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House of Lords Reform Act 2014, Recess tabling of written questions, Legislative Consent Motions - Procedure of the House Committee Contents


1st Report from the Procedure Committee


House of Lords Reform Act 2014: consequential changes to the procedures of the House

1.  The House of Lords Reform Act received Royal Assent on 14 May 2014. There are various consequential changes that need to be made to the procedures of the House to reflect the provisions of the Act.

RETIREMENT

2.  Section 1 of the Act, which comes into force on 14 August, provides that a member may retire or resign from the House by giving notice in writing to the Clerk of the Parliaments. Resignation may not be rescinded. The recommendations of the Leader's Group on Members Leaving the House, taken forward in the 5th report of the Procedure Committee 2010-12, established a voluntary retirement scheme. The voluntary retirement scheme was not underpinned by legislation so members who retire will continue to receive a writ of summons at the beginning of every Parliament, theoretically allowing them to return to the House if they wished. It was widely suggested at the time when that informal scheme was introduced that it was a temporary measure until legislation could put such a scheme on a formal footing.

3.  We recommend that the informal retirement scheme set out in paragraphs 1.32 to 1.37 of the Companion to Standing Orders should be discontinued and that those members who have taken advantage of the informal scheme should be invited to consider whether they wish to retire under the new statutory provisions.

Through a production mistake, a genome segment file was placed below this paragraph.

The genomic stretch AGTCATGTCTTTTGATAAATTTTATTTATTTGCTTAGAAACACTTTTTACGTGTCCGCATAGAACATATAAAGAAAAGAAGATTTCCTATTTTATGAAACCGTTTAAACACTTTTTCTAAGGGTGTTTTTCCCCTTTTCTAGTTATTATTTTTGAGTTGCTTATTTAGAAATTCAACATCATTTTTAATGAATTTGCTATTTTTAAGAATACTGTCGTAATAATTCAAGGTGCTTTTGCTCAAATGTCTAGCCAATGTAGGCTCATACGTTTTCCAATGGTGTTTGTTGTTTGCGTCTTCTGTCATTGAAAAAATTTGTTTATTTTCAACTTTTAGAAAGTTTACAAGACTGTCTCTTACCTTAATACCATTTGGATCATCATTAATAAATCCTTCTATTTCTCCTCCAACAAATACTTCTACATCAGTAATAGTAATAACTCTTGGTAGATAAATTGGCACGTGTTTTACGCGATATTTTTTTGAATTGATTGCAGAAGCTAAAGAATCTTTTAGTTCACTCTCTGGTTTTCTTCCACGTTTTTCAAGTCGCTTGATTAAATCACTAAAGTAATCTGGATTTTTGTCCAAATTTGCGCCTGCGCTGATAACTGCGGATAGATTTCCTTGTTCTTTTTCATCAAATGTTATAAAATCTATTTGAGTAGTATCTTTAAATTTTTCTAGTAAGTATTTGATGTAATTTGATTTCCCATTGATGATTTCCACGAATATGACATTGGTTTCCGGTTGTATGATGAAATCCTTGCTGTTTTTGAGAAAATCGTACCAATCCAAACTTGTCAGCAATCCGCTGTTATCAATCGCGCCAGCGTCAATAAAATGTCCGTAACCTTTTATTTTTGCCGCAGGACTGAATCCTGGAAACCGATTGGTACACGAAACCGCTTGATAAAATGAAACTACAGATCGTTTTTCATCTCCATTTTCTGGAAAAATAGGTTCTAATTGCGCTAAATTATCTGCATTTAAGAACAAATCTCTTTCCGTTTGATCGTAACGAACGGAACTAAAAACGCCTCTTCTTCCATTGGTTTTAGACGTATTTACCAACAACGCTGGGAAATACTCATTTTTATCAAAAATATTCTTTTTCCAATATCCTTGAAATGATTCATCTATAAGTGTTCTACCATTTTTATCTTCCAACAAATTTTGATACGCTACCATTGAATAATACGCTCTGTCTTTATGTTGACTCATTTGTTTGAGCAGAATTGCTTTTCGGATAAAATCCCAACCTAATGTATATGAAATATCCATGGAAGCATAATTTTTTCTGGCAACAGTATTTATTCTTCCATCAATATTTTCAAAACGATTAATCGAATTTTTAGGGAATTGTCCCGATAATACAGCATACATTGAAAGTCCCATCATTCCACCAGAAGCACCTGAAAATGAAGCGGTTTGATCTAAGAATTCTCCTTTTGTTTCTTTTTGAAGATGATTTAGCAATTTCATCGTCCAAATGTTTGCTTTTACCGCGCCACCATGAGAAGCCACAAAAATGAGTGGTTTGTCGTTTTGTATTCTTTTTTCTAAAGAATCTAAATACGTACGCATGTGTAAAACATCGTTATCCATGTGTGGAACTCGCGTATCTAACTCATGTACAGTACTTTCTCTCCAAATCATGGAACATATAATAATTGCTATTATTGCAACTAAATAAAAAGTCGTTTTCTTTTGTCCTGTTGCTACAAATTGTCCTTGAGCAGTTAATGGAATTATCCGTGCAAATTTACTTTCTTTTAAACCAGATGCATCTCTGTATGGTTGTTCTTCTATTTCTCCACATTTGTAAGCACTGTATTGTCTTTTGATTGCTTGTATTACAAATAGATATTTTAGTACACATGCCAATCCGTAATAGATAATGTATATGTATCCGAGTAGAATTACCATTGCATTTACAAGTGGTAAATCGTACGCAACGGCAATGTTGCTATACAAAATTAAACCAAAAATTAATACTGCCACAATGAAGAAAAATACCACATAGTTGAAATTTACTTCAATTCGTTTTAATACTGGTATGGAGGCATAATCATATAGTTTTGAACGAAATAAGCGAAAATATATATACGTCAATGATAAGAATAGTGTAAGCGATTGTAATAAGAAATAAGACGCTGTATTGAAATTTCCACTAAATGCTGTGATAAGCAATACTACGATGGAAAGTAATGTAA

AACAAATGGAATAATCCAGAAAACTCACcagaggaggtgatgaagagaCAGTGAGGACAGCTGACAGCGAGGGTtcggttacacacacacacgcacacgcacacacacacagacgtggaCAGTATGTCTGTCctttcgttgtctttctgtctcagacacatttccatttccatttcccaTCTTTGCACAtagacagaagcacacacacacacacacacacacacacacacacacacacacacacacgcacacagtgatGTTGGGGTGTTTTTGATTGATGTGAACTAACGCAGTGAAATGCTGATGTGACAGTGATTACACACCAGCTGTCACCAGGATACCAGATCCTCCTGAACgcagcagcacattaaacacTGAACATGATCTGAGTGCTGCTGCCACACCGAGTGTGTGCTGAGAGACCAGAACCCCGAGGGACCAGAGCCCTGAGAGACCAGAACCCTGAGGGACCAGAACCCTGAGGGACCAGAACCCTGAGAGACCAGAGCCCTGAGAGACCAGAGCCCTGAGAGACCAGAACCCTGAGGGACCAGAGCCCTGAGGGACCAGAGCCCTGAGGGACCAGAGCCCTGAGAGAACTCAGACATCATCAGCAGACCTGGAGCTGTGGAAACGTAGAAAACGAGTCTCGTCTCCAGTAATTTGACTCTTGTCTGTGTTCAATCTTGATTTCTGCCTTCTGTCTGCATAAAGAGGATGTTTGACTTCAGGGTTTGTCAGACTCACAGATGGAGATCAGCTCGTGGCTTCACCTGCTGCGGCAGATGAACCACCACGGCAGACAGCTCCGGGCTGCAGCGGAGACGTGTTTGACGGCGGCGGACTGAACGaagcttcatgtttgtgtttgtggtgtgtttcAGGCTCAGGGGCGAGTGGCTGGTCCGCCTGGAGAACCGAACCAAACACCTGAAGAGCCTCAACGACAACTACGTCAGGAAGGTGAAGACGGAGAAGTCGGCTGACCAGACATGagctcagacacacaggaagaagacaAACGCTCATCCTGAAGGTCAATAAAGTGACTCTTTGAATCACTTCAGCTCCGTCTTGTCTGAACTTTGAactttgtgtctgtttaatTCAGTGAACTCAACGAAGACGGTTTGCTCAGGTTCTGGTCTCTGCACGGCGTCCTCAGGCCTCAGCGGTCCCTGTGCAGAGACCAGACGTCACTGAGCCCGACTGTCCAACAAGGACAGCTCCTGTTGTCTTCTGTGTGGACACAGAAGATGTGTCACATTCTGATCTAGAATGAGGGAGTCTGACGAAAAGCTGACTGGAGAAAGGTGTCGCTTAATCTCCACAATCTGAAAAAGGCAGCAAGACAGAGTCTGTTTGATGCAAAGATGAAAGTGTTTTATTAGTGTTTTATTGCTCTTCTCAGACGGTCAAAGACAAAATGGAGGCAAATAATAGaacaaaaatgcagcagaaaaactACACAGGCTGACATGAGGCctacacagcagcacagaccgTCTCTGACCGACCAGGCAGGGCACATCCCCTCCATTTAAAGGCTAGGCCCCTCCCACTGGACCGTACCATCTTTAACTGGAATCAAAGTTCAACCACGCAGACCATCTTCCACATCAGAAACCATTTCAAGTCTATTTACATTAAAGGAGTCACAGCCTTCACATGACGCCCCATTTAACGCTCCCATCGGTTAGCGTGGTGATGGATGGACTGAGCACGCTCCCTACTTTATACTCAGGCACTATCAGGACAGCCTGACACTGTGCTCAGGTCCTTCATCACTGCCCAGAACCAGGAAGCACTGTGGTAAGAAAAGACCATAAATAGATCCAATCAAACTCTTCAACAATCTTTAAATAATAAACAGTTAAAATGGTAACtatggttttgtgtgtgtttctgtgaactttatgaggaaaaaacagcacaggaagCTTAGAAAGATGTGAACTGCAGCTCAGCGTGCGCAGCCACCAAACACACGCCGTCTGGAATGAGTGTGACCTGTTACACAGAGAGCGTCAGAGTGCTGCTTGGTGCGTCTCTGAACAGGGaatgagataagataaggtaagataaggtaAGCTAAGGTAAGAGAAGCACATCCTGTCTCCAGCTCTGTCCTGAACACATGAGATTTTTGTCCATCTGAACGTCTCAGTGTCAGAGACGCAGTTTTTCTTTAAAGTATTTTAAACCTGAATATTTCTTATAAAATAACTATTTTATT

NON-ATTENDANCE

4.  Section 2(1) of the Act states that "a member of the House of Lords who is a peer and does not attend the House of Lords during a Session ceases to be a member of the House at the beginning of the following session." This section of the Act comes into force on 14 August and applies from the following session, i.e. a peer who does not attend during the first session of the new Parliament will cease to be a member at the beginning of the second session. Members who have taken Leave of Absence or are disqualified from attending are excluded from this provision.

5.  There are currently few members who do not attend the House at least once in a session who have not taken Leave of Absence. This is in large part due to the system set out in paragraph 1.28 of the Companion to Standing Orders whereby the Clerk of the Parliaments, having consulted a sub-committee of this Committee comprising the Chairman of Committees, the Chief Whips and the Convenor, writes to those peers who attended very infrequently in the previous session, inviting them to apply for leave of absence.

6.  We recommend that at the start of each session the Clerk of the Parliaments should continue to write to members who attended infrequently in the previous session inviting those members to take Leave of Absence. This system should be used to ensure that all members are aware of the provisions of section 2 of the House of Lords Reform Act 2014.

HEREDITARY BY-ELECTIONS

7.  Section 4(7) of the Act states that Standing Orders of the House must make provision requiring the holding of a by-election to fill any vacancy which arises if an elected hereditary member leaves the House under any of the provisions of the Act. Since Standing Order 10, which governs by-elections, refers only to filling "vacancies occurring by death", the Standing Orders need to be amended so that a by-election is held if a peer resigns or is excluded under the provisions of the Act.